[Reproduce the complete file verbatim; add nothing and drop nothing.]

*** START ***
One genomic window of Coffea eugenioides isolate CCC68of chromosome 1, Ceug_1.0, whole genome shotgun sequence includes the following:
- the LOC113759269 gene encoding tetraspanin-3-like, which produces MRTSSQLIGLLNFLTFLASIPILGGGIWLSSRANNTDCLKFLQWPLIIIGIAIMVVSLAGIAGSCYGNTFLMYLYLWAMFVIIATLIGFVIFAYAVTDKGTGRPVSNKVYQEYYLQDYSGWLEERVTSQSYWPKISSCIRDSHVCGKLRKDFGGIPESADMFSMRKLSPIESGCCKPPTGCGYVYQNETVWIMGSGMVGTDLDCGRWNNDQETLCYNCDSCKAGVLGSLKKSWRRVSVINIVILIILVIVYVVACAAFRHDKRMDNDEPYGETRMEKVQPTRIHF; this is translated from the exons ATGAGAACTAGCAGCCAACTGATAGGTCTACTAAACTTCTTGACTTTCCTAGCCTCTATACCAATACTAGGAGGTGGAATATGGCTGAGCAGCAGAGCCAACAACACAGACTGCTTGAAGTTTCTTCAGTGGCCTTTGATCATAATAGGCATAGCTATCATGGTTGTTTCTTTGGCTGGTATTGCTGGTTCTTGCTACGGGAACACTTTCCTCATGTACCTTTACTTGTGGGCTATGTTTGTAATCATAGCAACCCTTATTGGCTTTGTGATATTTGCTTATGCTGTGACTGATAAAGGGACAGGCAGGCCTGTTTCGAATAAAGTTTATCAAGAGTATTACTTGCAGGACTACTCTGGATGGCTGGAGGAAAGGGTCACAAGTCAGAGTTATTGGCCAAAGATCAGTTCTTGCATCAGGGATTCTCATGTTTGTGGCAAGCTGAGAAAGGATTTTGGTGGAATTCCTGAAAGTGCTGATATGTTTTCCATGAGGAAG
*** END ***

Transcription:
One genomic window of Coffea eugenioides isolate CCC68of chromosome 1, Ceug_1.0, whole genome shotgun sequence includes the following:
- the LOC113759269 gene encoding tetraspanin-3-like, which produces MRTSSQLIGLLNFLTFLASIPILGGGIWLSSRANNTDCLKFLQWPLIIIGIAIMVVSLAGIAGSCYGNTFLMYLYLWAMFVIIATLIGFVIFAYAVTDKGTGRPVSNKVYQEYYLQDYSGWLEERVTSQSYWPKISSCIRDSHVCGKLRKDFGGIPESADMFSMRKLSPIESGCCKPPTGCGYVYQNETVWIMGSGMVGTDLDCGRWNNDQETLCYNCDSCKAGVLGSLKKSWRRVSVINIVILIILVIVYVVACAAFRHDKRMDNDEPYGETRMEKVQPTRIHF; this is translated from the exons ATGAGAACTAGCAGCCAACTGATAGGTCTACTAAACTTCTTGACTTTCCTAGCCTCTATACCAATACTAGGAGGTGGAATATGGCTGAGCAGCAGAGCCAACAACACAGACTGCTTGAAGTTTCTTCAGTGGCCTTTGATCATAATAGGCATAGCTATCATGGTTGTTTCTTTGGCTGGTATTGCTGGTTCTTGCTACGGGAACACTTTCCTCATGTACCTTTACTTGTGGGCTATGTTTGTAATCATAGCAACCCTTATTGGCTTTGTGATATTTGCTTATGCTGTGACTGATAAAGGGACAGGCAGGCCTGTTTCGAATAAAGTTTATCAAGAGTATTACTTGCAGGACTACTCTGGATGGCTGGAGGAAAGGGTCACAAGTCAGAGTTATTGGCCAAAGATCAGTTCTTGCATCAGGGATTCTCATGTTTGTGGCAAGCTGAGAAAGGATTTTGGTGGAATTCCTGAAAGTGCTGATATGTTTTCCATGAGGAAG